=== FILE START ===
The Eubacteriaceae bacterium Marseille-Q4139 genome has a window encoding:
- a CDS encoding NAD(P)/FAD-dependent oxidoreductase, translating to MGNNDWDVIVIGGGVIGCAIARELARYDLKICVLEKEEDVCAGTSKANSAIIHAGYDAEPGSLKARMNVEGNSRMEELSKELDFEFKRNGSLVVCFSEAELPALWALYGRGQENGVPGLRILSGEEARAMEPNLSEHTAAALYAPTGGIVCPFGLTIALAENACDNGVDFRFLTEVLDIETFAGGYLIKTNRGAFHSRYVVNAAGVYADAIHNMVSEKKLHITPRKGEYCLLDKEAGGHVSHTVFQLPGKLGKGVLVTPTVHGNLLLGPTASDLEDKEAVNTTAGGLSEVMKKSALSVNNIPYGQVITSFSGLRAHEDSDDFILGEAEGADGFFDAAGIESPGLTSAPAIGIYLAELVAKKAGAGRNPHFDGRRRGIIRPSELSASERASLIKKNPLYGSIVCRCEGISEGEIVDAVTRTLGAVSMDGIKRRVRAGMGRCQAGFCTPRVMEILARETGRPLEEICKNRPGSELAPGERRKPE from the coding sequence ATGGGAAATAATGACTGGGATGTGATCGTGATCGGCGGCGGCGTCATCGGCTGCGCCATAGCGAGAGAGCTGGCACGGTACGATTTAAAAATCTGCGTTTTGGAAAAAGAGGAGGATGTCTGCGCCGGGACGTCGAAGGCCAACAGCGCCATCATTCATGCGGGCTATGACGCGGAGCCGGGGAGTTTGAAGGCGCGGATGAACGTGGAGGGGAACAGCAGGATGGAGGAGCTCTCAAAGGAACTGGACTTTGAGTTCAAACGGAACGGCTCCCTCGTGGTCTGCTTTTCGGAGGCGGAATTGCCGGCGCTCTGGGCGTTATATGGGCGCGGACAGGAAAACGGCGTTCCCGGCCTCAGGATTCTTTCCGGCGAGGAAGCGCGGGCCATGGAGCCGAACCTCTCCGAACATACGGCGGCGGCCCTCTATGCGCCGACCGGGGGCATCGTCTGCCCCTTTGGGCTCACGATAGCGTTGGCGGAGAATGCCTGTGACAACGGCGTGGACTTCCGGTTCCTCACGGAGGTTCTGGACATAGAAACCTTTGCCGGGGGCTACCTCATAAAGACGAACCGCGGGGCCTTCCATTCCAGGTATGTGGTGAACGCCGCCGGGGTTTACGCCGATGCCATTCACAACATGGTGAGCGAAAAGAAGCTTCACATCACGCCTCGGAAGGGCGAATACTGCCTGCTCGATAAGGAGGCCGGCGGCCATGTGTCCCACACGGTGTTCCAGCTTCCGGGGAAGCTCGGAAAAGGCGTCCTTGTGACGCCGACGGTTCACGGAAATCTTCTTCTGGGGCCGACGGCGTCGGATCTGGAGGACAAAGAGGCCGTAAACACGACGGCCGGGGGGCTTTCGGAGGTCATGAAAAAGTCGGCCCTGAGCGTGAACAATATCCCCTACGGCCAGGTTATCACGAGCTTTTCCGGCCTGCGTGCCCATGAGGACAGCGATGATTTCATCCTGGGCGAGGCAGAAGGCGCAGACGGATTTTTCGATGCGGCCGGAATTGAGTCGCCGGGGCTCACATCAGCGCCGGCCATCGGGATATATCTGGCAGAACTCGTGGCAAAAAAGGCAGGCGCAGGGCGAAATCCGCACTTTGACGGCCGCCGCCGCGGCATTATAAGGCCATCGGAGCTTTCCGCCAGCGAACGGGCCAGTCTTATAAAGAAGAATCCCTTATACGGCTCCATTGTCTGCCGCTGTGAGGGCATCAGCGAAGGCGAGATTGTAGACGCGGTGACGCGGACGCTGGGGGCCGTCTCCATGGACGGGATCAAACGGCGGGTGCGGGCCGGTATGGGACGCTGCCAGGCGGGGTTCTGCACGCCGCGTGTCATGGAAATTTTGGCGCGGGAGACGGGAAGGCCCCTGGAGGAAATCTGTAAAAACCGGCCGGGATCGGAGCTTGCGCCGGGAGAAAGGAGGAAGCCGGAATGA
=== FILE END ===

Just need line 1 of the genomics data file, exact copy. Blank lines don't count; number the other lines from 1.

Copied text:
The Eubacteriaceae bacterium Marseille-Q4139 genome has a window encoding: